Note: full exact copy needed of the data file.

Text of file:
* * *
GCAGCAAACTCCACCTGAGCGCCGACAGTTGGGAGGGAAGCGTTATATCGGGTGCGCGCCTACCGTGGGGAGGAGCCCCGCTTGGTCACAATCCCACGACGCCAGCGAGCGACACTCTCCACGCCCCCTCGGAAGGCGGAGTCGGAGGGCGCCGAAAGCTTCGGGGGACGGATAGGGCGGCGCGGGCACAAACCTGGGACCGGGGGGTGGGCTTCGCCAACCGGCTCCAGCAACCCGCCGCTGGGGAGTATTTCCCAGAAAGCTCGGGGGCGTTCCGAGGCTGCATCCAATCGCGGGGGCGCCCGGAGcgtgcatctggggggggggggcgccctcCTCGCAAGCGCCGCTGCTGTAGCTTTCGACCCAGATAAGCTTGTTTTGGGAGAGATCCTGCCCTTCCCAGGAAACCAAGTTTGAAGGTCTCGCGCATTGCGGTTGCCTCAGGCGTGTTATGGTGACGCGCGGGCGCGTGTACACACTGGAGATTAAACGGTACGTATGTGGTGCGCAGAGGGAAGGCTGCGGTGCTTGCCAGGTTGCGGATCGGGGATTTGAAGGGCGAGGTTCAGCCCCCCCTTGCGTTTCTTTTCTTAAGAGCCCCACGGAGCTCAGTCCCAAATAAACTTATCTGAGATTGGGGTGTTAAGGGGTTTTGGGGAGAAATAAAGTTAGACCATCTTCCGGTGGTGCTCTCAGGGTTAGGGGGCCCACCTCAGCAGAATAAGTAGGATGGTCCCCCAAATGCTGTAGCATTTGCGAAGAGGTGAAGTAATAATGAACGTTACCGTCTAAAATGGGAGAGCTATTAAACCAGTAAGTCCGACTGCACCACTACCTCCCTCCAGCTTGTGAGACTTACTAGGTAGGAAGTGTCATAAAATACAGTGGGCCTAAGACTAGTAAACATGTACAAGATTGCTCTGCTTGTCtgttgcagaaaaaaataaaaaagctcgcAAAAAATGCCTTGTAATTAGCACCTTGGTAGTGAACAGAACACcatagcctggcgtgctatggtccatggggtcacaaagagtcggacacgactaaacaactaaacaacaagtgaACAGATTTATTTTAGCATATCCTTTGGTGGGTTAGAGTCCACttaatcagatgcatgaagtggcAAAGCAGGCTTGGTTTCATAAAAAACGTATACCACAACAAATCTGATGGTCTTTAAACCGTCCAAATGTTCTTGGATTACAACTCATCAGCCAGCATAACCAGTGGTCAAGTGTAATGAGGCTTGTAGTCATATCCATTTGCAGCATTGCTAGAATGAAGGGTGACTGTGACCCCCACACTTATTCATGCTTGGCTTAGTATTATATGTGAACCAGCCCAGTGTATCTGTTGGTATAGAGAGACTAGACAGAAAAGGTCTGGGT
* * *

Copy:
GCAGCAAACTCCACCTGAGCGCCGACAGTTGGGAGGGAAGCGTTATATCGGGTGCGCGCCTACCGTGGGGAGGAGCCCCGCTTGGTCACAATCCCACGACGCCAGCGAGCGACACTCTCCACGCCCCCTCGGAAGGCGGAGTCGGAGGGCGCCGAAAGCTTCGGGGGACGGATAGGGCGGCGCGGGCACAAACCTGGGACCGGGGGGTGGGCTTCGCCAACCGGCTCCAGCAACCCGCCGCTGGGGAGTATTTCCCAGAAAGCTCGGGGGCGTTCCGAGGCTGCATCCAATCGCGGGGGCGCCCGGAGcgtgcatctggggggggggggcgccctcCTCGCAAGCGCCGCTGCTGTAGCTTTCGACCCAGATAAGCTTGTTTTGGGAGAGATCCTGCCCTTCCCAGGAAACCAAGTTTGAAGGTCTCGCGCATTGCGGTTGCCTCAGGCGTGTTATGGTGACGCGCGGGCGCGTGTACACACTGGAGATTAAACGGTACGTATGTGGTGCGCAGAGGGAAGGCTGCGGTGCTTGCCAGGTTGCGGATCGGGGATTTGAAGGGCGAGGTTCAGCCCCCCCTTGCGTTTCTTTTCTTAAGAGCCCCACGGAGCTCAGTCCCAAATAAACTTATCTGAGATTGGGGTGTTAAGGGGTTTTGGGGAGAAATAAAGTTAGACCATCTTCCGGTGGTGCTCTCAGGGTTAGGGGGCCCACCTCAGCAGAATAAGTAGGATGGTCCCCCAAATGCTGTAGCATTTGCGAAGAGGTGAAGTAATAATGAACGTTACCGTCTAAAATGGGAGAGCTATTAAACCAGTAAGTCCGACTGCACCACTACCTCCCTCCAGCTTGTGAGACTTACTAGGTAGGAAGTGTCATAAAATACAGTGGGCCTAAGACTAGTAAACATGTACAAGATTGCTCTGCTTGTCtgttgcagaaaaaaataaaaaagctcgcAAAAAATGCCTTGTAATTAGCACCTTGGTAGTGAACAGAACACcatagcctggcgtgctatggtccatggggtcacaaagagtcggacacgactaaacaactaaacaacaagtgaACAGATTTATTTTAGCATATCCTTTGGTGGGTTAGAGTCCACttaatcagatgcatgaagtggcAAAGCAGGCTTGGTTTCATAAAAAACGTATACCACAACAAATCTGATGGTCTTTAAACCGTCCAAATGTTCTTGGATTACAACTCATCAGCCAGCATAACCAGTGGTCAAGTGTAATGAGGCTTGTAGTCATATCCATTTGCAGCATTGCTAGAATGAAGGGTGACTGTGACCCCCACACTTATTCATGCTTGGCTTAGTATTATATGTGAACCAGCCCAGTGTATCTGTTGGTATAGAGAGACTAGACAGAAAAGGTCTGGGT